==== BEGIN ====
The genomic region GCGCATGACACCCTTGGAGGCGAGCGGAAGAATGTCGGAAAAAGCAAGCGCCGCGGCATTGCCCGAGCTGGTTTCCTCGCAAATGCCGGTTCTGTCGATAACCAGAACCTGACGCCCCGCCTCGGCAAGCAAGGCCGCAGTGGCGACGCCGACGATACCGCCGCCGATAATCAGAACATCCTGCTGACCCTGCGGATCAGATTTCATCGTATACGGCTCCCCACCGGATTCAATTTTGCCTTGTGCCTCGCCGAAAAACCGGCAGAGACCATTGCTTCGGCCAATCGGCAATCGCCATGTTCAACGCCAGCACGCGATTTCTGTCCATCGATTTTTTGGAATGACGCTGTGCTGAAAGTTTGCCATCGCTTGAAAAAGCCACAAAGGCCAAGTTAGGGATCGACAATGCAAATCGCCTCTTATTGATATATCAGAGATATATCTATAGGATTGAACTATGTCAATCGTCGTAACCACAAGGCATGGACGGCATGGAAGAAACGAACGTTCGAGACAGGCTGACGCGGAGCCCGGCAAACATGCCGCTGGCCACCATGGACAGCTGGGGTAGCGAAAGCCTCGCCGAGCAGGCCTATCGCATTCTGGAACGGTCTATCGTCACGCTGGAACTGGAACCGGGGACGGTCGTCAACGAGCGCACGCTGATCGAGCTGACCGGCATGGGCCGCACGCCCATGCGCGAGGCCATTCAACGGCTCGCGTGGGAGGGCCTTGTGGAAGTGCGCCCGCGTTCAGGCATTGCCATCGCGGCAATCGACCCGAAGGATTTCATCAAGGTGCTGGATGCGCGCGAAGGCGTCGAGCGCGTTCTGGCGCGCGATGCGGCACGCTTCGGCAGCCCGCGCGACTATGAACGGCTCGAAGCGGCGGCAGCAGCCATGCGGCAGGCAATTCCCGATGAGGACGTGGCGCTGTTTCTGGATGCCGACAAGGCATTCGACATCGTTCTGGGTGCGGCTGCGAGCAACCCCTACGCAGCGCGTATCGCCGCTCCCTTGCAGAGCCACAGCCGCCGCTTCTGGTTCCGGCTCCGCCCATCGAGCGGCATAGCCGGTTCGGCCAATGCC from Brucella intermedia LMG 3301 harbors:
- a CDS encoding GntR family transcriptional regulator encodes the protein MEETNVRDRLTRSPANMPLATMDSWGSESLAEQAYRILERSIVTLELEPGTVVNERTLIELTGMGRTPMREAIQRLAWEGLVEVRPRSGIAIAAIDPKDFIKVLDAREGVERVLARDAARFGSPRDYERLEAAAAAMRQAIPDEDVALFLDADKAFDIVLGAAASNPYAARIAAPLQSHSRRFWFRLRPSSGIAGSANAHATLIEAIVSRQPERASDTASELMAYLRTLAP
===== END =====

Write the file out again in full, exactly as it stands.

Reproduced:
The genomic region GCGCATGACACCCTTGGAGGCGAGCGGAAGAATGTCGGAAAAAGCAAGCGCCGCGGCATTGCCCGAGCTGGTTTCCTCGCAAATGCCGGTTCTGTCGATAACCAGAACCTGACGCCCCGCCTCGGCAAGCAAGGCCGCAGTGGCGACGCCGACGATACCGCCGCCGATAATCAGAACATCCTGCTGACCCTGCGGATCAGATTTCATCGTATACGGCTCCCCACCGGATTCAATTTTGCCTTGTGCCTCGCCGAAAAACCGGCAGAGACCATTGCTTCGGCCAATCGGCAATCGCCATGTTCAACGCCAGCACGCGATTTCTGTCCATCGATTTTTTGGAATGACGCTGTGCTGAAAGTTTGCCATCGCTTGAAAAAGCCACAAAGGCCAAGTTAGGGATCGACAATGCAAATCGCCTCTTATTGATATATCAGAGATATATCTATAGGATTGAACTATGTCAATCGTCGTAACCACAAGGCATGGACGGCATGGAAGAAACGAACGTTCGAGACAGGCTGACGCGGAGCCCGGCAAACATGCCGCTGGCCACCATGGACAGCTGGGGTAGCGAAAGCCTCGCCGAGCAGGCCTATCGCATTCTGGAACGGTCTATCGTCACGCTGGAACTGGAACCGGGGACGGTCGTCAACGAGCGCACGCTGATCGAGCTGACCGGCATGGGCCGCACGCCCATGCGCGAGGCCATTCAACGGCTCGCGTGGGAGGGCCTTGTGGAAGTGCGCCCGCGTTCAGGCATTGCCATCGCGGCAATCGACCCGAAGGATTTCATCAAGGTGCTGGATGCGCGCGAAGGCGTCGAGCGCGTTCTGGCGCGCGATGCGGCACGCTTCGGCAGCCCGCGCGACTATGAACGGCTCGAAGCGGCGGCAGCAGCCATGCGGCAGGCAATTCCCGATGAGGACGTGGCGCTGTTTCTGGATGCCGACAAGGCATTCGACATCGTTCTGGGTGCGGCTGCGAGCAACCCCTACGCAGCGCGTATCGCCGCTCCCTTGCAGAGCCACAGCCGCCGCTTCTGGTTCCGGCTCCGCCCATCGAGCGGCATAGCCGGTTCGGCCAATGCC from Brucella intermedia LMG 3301 harbors:
- a CDS encoding GntR family transcriptional regulator encodes the protein MEETNVRDRLTRSPANMPLATMDSWGSESLAEQAYRILERSIVTLELEPGTVVNERTLIELTGMGRTPMREAIQRLAWEGLVEVRPRSGIAIAAIDPKDFIKVLDAREGVERVLARDAARFGSPRDYERLEAAAAAMRQAIPDEDVALFLDADKAFDIVLGAAASNPYAARIAAPLQSHSRRFWFRLRPSSGIAGSANAHATLIEAIVSRQPERASDTASELMAYLRTLAP